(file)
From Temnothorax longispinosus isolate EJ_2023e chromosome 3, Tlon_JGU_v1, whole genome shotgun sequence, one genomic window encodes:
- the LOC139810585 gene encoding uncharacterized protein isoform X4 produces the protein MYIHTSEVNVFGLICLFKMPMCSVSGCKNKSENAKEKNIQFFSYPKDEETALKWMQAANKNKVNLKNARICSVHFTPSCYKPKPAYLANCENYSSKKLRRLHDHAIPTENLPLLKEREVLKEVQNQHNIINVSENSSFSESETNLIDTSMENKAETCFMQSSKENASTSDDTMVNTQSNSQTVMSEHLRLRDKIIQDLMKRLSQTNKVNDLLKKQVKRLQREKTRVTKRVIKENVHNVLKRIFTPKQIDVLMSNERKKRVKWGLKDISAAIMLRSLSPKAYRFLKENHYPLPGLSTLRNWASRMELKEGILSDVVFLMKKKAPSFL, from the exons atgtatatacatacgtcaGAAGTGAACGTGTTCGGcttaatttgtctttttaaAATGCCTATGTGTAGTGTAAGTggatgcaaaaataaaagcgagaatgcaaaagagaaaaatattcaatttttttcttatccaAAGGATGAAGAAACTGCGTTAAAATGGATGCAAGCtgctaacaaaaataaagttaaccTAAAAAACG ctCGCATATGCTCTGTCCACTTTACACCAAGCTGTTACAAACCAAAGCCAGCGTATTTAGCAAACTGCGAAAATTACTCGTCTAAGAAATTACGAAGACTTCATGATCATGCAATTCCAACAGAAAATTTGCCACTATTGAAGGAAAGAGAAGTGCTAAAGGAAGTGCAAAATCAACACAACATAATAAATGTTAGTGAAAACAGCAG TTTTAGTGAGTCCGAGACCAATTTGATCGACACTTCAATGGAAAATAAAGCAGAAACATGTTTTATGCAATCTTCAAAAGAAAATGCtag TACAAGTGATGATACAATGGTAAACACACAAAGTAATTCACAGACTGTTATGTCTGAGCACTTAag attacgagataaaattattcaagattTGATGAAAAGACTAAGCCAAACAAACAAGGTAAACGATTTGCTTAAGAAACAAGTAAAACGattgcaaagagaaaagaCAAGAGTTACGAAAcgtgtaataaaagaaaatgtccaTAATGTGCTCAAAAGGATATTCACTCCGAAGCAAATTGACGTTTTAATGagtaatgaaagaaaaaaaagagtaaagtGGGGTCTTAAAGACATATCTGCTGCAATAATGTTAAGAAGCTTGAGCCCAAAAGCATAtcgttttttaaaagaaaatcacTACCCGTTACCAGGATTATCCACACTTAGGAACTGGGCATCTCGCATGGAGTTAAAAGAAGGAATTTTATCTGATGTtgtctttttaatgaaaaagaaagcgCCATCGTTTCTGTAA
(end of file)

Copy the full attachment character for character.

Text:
From Temnothorax longispinosus isolate EJ_2023e chromosome 3, Tlon_JGU_v1, whole genome shotgun sequence, one genomic window encodes:
- the LOC139810585 gene encoding uncharacterized protein isoform X4 produces the protein MYIHTSEVNVFGLICLFKMPMCSVSGCKNKSENAKEKNIQFFSYPKDEETALKWMQAANKNKVNLKNARICSVHFTPSCYKPKPAYLANCENYSSKKLRRLHDHAIPTENLPLLKEREVLKEVQNQHNIINVSENSSFSESETNLIDTSMENKAETCFMQSSKENASTSDDTMVNTQSNSQTVMSEHLRLRDKIIQDLMKRLSQTNKVNDLLKKQVKRLQREKTRVTKRVIKENVHNVLKRIFTPKQIDVLMSNERKKRVKWGLKDISAAIMLRSLSPKAYRFLKENHYPLPGLSTLRNWASRMELKEGILSDVVFLMKKKAPSFL, from the exons atgtatatacatacgtcaGAAGTGAACGTGTTCGGcttaatttgtctttttaaAATGCCTATGTGTAGTGTAAGTggatgcaaaaataaaagcgagaatgcaaaagagaaaaatattcaatttttttcttatccaAAGGATGAAGAAACTGCGTTAAAATGGATGCAAGCtgctaacaaaaataaagttaaccTAAAAAACG ctCGCATATGCTCTGTCCACTTTACACCAAGCTGTTACAAACCAAAGCCAGCGTATTTAGCAAACTGCGAAAATTACTCGTCTAAGAAATTACGAAGACTTCATGATCATGCAATTCCAACAGAAAATTTGCCACTATTGAAGGAAAGAGAAGTGCTAAAGGAAGTGCAAAATCAACACAACATAATAAATGTTAGTGAAAACAGCAG TTTTAGTGAGTCCGAGACCAATTTGATCGACACTTCAATGGAAAATAAAGCAGAAACATGTTTTATGCAATCTTCAAAAGAAAATGCtag TACAAGTGATGATACAATGGTAAACACACAAAGTAATTCACAGACTGTTATGTCTGAGCACTTAag attacgagataaaattattcaagattTGATGAAAAGACTAAGCCAAACAAACAAGGTAAACGATTTGCTTAAGAAACAAGTAAAACGattgcaaagagaaaagaCAAGAGTTACGAAAcgtgtaataaaagaaaatgtccaTAATGTGCTCAAAAGGATATTCACTCCGAAGCAAATTGACGTTTTAATGagtaatgaaagaaaaaaaagagtaaagtGGGGTCTTAAAGACATATCTGCTGCAATAATGTTAAGAAGCTTGAGCCCAAAAGCATAtcgttttttaaaagaaaatcacTACCCGTTACCAGGATTATCCACACTTAGGAACTGGGCATCTCGCATGGAGTTAAAAGAAGGAATTTTATCTGATGTtgtctttttaatgaaaaagaaagcgCCATCGTTTCTGTAA